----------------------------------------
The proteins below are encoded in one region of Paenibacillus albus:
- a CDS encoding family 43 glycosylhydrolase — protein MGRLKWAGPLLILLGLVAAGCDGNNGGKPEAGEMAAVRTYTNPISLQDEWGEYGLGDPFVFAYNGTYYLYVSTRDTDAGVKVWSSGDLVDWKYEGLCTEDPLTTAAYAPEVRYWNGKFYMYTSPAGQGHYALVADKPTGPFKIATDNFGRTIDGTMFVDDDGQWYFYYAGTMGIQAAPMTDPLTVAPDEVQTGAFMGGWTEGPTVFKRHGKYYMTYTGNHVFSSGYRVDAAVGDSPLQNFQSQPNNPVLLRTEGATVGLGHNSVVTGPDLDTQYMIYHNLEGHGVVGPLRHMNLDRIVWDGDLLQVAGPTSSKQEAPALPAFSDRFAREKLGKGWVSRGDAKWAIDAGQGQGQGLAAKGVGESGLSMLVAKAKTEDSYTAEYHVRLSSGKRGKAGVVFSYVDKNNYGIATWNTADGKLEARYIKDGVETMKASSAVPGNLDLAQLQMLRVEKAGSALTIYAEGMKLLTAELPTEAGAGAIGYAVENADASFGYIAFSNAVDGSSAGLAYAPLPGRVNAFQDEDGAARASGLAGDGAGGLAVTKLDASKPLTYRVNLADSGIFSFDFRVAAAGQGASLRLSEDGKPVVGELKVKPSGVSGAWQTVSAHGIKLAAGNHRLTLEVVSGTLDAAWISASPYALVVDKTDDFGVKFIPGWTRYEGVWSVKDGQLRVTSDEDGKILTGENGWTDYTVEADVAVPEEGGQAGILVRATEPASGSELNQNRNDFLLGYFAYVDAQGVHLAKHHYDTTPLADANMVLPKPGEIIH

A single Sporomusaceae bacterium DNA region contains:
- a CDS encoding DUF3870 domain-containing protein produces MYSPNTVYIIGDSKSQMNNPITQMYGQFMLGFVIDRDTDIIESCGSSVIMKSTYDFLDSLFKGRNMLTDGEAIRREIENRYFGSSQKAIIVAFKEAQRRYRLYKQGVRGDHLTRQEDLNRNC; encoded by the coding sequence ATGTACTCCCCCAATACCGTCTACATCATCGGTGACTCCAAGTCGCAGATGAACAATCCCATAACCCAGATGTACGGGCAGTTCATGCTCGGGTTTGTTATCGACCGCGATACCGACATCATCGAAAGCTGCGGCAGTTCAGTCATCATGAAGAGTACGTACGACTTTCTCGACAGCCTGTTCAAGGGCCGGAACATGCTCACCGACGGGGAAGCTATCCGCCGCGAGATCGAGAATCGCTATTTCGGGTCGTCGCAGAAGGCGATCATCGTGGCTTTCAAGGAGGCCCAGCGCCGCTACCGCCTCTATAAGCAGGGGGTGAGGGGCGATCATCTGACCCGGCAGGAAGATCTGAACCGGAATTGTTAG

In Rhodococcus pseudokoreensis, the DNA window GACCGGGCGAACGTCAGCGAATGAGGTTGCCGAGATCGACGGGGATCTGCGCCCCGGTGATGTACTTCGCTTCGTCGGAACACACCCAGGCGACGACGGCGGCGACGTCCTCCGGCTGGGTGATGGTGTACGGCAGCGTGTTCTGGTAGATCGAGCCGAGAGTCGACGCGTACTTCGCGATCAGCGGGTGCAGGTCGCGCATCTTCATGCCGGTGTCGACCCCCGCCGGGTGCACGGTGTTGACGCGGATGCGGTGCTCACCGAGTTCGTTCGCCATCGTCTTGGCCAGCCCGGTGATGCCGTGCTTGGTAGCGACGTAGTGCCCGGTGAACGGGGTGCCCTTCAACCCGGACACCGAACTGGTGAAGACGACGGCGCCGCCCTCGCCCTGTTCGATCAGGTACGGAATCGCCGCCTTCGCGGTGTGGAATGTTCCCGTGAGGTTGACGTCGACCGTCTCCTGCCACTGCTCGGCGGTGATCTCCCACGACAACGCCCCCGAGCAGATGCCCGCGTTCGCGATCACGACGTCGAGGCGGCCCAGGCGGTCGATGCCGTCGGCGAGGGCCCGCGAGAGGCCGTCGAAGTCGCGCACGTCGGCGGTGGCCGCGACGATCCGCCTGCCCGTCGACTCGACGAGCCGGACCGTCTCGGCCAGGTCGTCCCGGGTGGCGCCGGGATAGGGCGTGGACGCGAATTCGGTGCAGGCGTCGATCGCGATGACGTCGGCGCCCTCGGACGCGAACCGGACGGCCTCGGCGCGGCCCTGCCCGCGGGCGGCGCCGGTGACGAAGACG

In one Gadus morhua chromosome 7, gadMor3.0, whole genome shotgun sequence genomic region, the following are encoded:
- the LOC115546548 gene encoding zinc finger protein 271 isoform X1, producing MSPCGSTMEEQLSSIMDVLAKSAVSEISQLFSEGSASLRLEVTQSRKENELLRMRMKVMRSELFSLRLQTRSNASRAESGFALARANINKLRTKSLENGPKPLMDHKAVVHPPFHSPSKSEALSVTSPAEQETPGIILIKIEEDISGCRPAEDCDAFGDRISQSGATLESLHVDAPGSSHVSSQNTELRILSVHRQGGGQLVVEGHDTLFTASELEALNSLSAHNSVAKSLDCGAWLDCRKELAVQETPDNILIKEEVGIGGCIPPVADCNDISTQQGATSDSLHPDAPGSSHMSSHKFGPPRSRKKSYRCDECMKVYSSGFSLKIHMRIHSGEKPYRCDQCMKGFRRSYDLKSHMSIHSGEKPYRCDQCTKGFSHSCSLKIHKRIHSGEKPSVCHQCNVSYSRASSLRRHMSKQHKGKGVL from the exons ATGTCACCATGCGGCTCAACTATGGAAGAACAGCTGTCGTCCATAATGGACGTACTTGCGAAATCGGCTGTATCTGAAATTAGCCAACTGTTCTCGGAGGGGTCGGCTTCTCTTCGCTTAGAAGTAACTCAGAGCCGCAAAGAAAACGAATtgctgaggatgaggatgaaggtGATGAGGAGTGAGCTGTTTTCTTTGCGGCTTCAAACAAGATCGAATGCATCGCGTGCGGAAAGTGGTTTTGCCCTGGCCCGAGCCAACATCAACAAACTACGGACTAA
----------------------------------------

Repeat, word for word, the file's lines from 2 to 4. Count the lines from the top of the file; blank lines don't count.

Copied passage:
- a CDS encoding family 43 glycosylhydrolase — protein MGRLKWAGPLLILLGLVAAGCDGNNGGKPEAGEMAAVRTYTNPISLQDEWGEYGLGDPFVFAYNGTYYLYVSTRDTDAGVKVWSSGDLVDWKYEGLCTEDPLTTAAYAPEVRYWNGKFYMYTSPAGQGHYALVADKPTGPFKIATDNFGRTIDGTMFVDDDGQWYFYYAGTMGIQAAPMTDPLTVAPDEVQTGAFMGGWTEGPTVFKRHGKYYMTYTGNHVFSSGYRVDAAVGDSPLQNFQSQPNNPVLLRTEGATVGLGHNSVVTGPDLDTQYMIYHNLEGHGVVGPLRHMNLDRIVWDGDLLQVAGPTSSKQEAPALPAFSDRFAREKLGKGWVSRGDAKWAIDAGQGQGQGLAAKGVGESGLSMLVAKAKTEDSYTAEYHVRLSSGKRGKAGVVFSYVDKNNYGIATWNTADGKLEARYIKDGVETMKASSAVPGNLDLAQLQMLRVEKAGSALTIYAEGMKLLTAELPTEAGAGAIGYAVENADASFGYIAFSNAVDGSSAGLAYAPLPGRVNAFQDEDGAARASGLAGDGAGGLAVTKLDASKPLTYRVNLADSGIFSFDFRVAAAGQGASLRLSEDGKPVVGELKVKPSGVSGAWQTVSAHGIKLAAGNHRLTLEVVSGTLDAAWISASPYALVVDKTDDFGVKFIPGWTRYEGVWSVKDGQLRVTSDEDGKILTGENGWTDYTVEADVAVPEEGGQAGILVRATEPASGSELNQNRNDFLLGYFAYVDAQGVHLAKHHYDTTPLADANMVLPKPGEIIH

A single Sporomusaceae bacterium DNA region contains:
- a CDS encoding DUF3870 domain-containing protein produces MYSPNTVYIIGDSKSQMNNPITQMYGQFMLGFVIDRDTDIIESCGSSVIMKSTYDFLDSLFKGRNMLTDGEAIRREIENRYFGSSQKAIIVAFKEAQRRYRLYKQGVRGDHLTRQEDLNRNC; encoded by the coding sequence ATGTACTCCCCCAATACCGTCTACATCATCGGTGACTCCAAGTCGCAGATGAACAATCCCATAACCCAGATGTACGGGCAGTTCATGCTCGGGTTTGTTATCGACCGCGATACCGACATCATCGAAAGCTGCGGCAGTTCAGTCATCATGAAGAGTACGTACGACTTTCTCGACAGCCTGTTCAAGGGCCGGAACATGCTCACCGACGGGGAAGCTATCCGCCGCGAGATCGAGAATCGCTATTTCGGGTCGTCGCAGAAGGCGATCATCGTGGCTTTCAAGGAGGCCCAGCGCCGCTACCGCCTCTATAAGCAGGGGGTGAGGGGCGATCATCTGACCCGGCAGGAAGATCTGAACCGGAATTGTTAG